Preheat oven to 400°F. Line two baking sheets with parchment or silicone baking mats.

In a large bowl, mix together flours. Cut in butter until it resembles coarse meal.

Mix in oats, sugar, salt, and baking powder.

In a separate bowl, mix egg and milk.

Stir egg and milk mixture into dry ingredients until a dough forms.

Roll out dough a little thinner than 1/4-inch thick, dusting lightly with flour as needed.

Cut out 2-inch rounds and transfer to baking sheet, separating biscuits slightly (these do not spread). Dock with fork.

Bake 10-12 minutes, or until light brown and just set in the middle.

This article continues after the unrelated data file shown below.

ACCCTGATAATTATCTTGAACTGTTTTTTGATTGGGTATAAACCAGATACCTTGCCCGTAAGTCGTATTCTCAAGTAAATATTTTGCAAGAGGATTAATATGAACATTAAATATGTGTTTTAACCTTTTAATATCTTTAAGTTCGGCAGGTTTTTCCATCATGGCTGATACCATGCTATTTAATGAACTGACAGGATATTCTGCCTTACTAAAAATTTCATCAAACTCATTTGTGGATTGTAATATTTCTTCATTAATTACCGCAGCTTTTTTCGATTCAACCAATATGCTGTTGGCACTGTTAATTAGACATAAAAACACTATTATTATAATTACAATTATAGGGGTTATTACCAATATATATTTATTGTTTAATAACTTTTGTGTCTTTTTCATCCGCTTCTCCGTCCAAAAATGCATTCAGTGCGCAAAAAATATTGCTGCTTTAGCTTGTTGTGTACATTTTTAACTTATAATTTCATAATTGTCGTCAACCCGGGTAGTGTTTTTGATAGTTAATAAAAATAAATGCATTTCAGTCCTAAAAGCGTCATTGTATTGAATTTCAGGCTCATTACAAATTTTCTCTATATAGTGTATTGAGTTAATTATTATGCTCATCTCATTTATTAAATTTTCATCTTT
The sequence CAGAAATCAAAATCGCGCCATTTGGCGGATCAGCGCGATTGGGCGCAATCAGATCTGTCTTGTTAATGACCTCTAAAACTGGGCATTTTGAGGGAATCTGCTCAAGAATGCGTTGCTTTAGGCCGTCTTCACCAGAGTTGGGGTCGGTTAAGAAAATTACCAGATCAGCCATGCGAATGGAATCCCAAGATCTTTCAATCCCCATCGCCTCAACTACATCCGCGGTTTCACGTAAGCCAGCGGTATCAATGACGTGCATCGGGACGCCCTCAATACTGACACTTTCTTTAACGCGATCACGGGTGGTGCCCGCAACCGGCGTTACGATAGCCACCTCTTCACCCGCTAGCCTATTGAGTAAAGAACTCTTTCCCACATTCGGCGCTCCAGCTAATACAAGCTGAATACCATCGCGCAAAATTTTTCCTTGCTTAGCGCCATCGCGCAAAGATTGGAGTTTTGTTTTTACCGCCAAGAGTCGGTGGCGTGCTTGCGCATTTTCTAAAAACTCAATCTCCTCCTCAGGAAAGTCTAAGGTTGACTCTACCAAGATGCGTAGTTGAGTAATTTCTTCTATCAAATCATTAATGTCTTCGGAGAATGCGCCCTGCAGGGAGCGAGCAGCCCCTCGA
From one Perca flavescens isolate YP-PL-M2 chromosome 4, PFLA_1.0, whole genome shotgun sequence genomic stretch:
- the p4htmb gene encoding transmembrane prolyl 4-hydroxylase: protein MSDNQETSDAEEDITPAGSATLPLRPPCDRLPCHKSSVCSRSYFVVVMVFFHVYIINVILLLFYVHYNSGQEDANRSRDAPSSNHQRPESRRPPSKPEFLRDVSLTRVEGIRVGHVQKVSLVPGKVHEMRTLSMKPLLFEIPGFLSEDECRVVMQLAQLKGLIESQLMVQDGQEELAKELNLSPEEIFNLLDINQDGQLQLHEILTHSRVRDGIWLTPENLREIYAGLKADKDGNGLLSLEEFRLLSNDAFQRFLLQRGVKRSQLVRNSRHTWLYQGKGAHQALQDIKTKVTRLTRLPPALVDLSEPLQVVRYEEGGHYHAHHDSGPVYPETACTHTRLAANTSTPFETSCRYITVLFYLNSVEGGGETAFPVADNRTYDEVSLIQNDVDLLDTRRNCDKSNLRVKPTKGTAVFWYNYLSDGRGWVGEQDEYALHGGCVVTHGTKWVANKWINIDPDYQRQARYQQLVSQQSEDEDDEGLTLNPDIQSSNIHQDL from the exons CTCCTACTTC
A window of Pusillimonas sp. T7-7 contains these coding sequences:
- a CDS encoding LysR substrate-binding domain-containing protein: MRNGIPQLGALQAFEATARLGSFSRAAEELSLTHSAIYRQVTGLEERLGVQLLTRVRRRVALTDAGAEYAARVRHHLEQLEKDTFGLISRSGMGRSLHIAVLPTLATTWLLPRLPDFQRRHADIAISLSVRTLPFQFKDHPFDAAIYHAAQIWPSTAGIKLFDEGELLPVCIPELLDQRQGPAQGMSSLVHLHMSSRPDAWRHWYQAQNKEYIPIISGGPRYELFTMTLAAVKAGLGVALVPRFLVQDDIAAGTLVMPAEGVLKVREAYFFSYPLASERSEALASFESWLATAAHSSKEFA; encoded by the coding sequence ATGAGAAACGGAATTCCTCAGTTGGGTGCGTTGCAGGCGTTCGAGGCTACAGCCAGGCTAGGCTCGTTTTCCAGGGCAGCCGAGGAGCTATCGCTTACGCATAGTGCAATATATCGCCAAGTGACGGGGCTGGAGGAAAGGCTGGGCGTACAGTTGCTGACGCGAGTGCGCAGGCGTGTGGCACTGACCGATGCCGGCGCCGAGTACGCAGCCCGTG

Transfer to rack to cool completely.


Ingredient discussion:

Use old-fashioned oats, not the “quick” oats. Of course, who in the world needs “quick” oats, anyway? Old-fashioned oats only take 5 minutes to cook; it’s not as if shaving a few minutes off your breakfast preparation will allow you to finish up that work for the Nobel prize, will it? But, on to other things. Butter, as always, should be unsalted. You’re probably old enough to salt your own food. No need to have the butter-salters do it for you. And, don’t even think of margarine. If you’re thinking that, you’re reading the wrong blog. Eggs: find eggs that come from pastured hens. You’ll have better eggs and those hens will be happier, making it a win-win.

Procedure in detail:

Mix flours. In a large bowl, stir together the all-purpose and the whole-wheat flours. We just reached in with a hand and gave it a few stirs. Easier than using a spoon.

cutting butter into flour